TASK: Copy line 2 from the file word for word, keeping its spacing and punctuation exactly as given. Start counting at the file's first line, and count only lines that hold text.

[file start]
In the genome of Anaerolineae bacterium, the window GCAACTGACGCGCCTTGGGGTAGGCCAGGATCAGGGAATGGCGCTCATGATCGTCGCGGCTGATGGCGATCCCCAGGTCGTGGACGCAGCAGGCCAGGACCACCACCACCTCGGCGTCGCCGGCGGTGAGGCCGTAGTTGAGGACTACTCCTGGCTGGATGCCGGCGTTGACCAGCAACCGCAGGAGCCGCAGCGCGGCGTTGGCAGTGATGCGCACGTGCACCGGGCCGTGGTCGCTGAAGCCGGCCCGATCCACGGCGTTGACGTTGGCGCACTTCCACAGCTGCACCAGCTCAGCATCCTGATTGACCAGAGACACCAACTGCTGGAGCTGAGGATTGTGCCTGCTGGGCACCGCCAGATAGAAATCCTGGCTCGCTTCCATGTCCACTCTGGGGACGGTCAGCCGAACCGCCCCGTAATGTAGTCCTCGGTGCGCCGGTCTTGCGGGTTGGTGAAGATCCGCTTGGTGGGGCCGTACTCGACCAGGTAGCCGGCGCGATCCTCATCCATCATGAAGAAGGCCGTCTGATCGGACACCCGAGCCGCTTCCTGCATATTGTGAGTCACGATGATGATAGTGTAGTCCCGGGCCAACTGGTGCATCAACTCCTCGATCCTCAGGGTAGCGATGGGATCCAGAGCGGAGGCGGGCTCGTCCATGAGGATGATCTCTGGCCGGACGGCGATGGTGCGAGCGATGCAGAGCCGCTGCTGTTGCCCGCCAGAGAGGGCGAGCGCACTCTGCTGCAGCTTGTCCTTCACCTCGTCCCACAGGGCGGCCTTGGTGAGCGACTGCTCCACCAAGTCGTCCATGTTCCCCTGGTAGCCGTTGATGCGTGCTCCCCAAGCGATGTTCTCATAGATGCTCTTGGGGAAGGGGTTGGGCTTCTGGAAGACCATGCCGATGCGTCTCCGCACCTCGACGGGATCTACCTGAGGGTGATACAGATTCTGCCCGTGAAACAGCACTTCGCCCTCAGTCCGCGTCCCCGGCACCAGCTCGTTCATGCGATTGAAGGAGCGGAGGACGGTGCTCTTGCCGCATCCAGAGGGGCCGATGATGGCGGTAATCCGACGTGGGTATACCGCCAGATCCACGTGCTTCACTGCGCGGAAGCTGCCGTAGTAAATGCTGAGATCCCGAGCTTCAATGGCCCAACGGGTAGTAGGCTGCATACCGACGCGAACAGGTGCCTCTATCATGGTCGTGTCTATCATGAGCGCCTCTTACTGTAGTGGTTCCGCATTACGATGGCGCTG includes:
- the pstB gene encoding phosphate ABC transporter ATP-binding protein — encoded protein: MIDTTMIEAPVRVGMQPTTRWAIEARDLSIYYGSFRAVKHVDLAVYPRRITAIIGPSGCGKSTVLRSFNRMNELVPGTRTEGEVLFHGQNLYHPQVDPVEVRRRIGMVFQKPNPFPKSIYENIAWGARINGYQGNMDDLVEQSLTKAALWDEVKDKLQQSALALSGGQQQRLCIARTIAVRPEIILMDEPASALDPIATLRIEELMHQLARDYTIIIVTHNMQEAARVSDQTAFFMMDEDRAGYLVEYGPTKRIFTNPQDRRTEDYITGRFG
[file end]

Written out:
- the pstB gene encoding phosphate ABC transporter ATP-binding protein — encoded protein: MIDTTMIEAPVRVGMQPTTRWAIEARDLSIYYGSFRAVKHVDLAVYPRRITAIIGPSGCGKSTVLRSFNRMNELVPGTRTEGEVLFHGQNLYHPQVDPVEVRRRIGMVFQKPNPFPKSIYENIAWGARINGYQGNMDDLVEQSLTKAALWDEVKDKLQQSALALSGGQQQRLCIARTIAVRPEIILMDEPASALDPIATLRIEELMHQLARDYTIIIVTHNMQEAARVSDQTAFFMMDEDRAGYLVEYGPTKRIFTNPQDRRTEDYITGRFG